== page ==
While it might not happen anytime soon, traditional supercomputing could be in for a sea change with wider acceptance of lower-precision calculations. Such a change translates into reduced accuracy but with the benefit of orders of magnitude higher efficiency and speed. What is acceptable in that tradeoff depends on the application.
Until recently, there was no hardware support for reduced precision HPC for centers to experiment with performance, efficiency, and accuracy tradeoffs. However, with the rise of devices built for AI/ML and 32, 16, and even 8-bit precision and with even the beefiest of CPU architectures offering low-precision capabilities on board an HPC-oriented processor, we can expect to see more robust work to test low-precision HPC waters.
Much of the early work on 32-bit and more recently, 16-bit HPC has taken place on the top-ranked Fugaku supercomputer at RIKEN in Japan, which is based on the Arm-based A64X processor from Fujitsu.
The A64X architecture supports standard double-precision as well as 32 and 16-bit with roughly linear speed improvements with each step down, at least on benchmarks. While performance improvements depend on the needs of the application, RIKEN has shown remarkable results on both traditional HPC and emerging AI workloads by leveraging low and mixed precision, as have other centers, including the University of Oxford, who have their own experimental A64X-based machines like Isambard at the University of Bristol.
The Isambard machine was recently deployed to evaluate the precision tradeoffs in one of the most computationally demanding in supercomputing—weather and climate modeling. With vastly scalable models and ongoing need, this segment of HPC legitimizes huge exascale investments. However, some argue the high accuracy, which comes at great computational cost, is not necessary and could improve weather and climate efficiency by orders of magnitude, as shown by ECMWF and its work on 32-bit precision for some calculations.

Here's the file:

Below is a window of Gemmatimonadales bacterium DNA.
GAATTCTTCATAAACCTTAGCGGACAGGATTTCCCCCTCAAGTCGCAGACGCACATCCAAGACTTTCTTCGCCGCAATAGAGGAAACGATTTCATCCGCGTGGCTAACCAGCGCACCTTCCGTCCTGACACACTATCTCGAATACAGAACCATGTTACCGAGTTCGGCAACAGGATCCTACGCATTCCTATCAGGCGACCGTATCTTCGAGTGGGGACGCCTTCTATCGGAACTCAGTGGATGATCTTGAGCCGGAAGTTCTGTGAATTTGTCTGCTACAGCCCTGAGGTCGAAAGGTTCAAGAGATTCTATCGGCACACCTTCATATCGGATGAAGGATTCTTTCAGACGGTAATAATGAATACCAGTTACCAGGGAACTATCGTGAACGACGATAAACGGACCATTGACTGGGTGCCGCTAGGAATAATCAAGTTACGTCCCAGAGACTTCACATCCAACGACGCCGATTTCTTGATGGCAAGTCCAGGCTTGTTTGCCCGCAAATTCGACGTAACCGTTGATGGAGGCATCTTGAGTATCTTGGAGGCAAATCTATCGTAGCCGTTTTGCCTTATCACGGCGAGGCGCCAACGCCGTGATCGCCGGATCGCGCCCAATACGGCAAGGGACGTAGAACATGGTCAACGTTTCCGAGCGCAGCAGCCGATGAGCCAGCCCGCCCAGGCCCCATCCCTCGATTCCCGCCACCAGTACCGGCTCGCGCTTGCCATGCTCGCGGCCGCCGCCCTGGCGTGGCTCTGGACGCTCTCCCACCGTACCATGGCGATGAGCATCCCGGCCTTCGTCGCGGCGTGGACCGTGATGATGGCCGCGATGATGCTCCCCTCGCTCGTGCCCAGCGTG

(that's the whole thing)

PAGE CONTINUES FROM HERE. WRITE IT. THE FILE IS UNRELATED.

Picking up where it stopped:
Half precision is already being proven in climate and weather but 16-bit has been less explored.
In the Isambard climate work, which is based on a fluid simulation element of atmospheric science workflows, the team was able to reach speedups of 3.6X. While it took a fair amount of work on the model, called ShallowWaters.jl, including some tradeoffs in terms of accuracy, the University of Oxford and ECMWF team say “low precision calculations for weather and climate simulations are a potential that is not yet fully exploited. While the first weather forecast models are moving towards Float32, 16-bit arithmetic will likely find increasing support on future supercomputers.”
Below is a sense of the speedups and the scalability of those improvements as observed on Isambard.
“The model implements techniques that address precision and dynamic range issues in 16-bit. The precision-critical time integration is augmented to include compensated summation to minimize rounding errors. Such a compensated time integration is as precise but faster than mixed-precision with 16 and 32-bit floats. As subnormals are inefficiently supported on A64FX the very limited range available in Float16 is 6.10-5 to 65504. We develop the analysis-number format Sherlogs.jl to log the arithmetic results during the simulation. The equations in ShallowWaters.jl are then systematically rescaled to fit into Float16, using 97% of the available representable numbers.”
While the team behind the low precision work admit the fluid simulation model is far simpler than double-precision codes running on large supercomputers, it does open the door to far more efficient results in a shorter timespan. The problem is that accuracy is an important part of climate and weather and because of the multi-layered nature of production weather and climate simulations, having one part of a calculation go awry can affect a much larger system.
More practically, as mentioned before, getting such complex codes, even simplified for the purpose of experimentation, to fit into the limits of 16-bit is non-trivial.
“The work shows that a naïve translation of the mathematical equations into code will likel fail with 16-bit arithmetic. However, this does not mean 16-bit is unsuited for the numerical solution of complex partial differential equations such as the shallow water equations. But it does mean that both precision and range issues have to be addressed in the design of the algorithms used,” the team explains.
While this is just one example of low precision work in HPC, with the availability of more CPUs that can support 16-bit and even Int-8 more teams will explore this potential. Even if takes focused code toiling, the prospect in areas that are less accuracy-sensitive could see dramatic improvements in computational costs.
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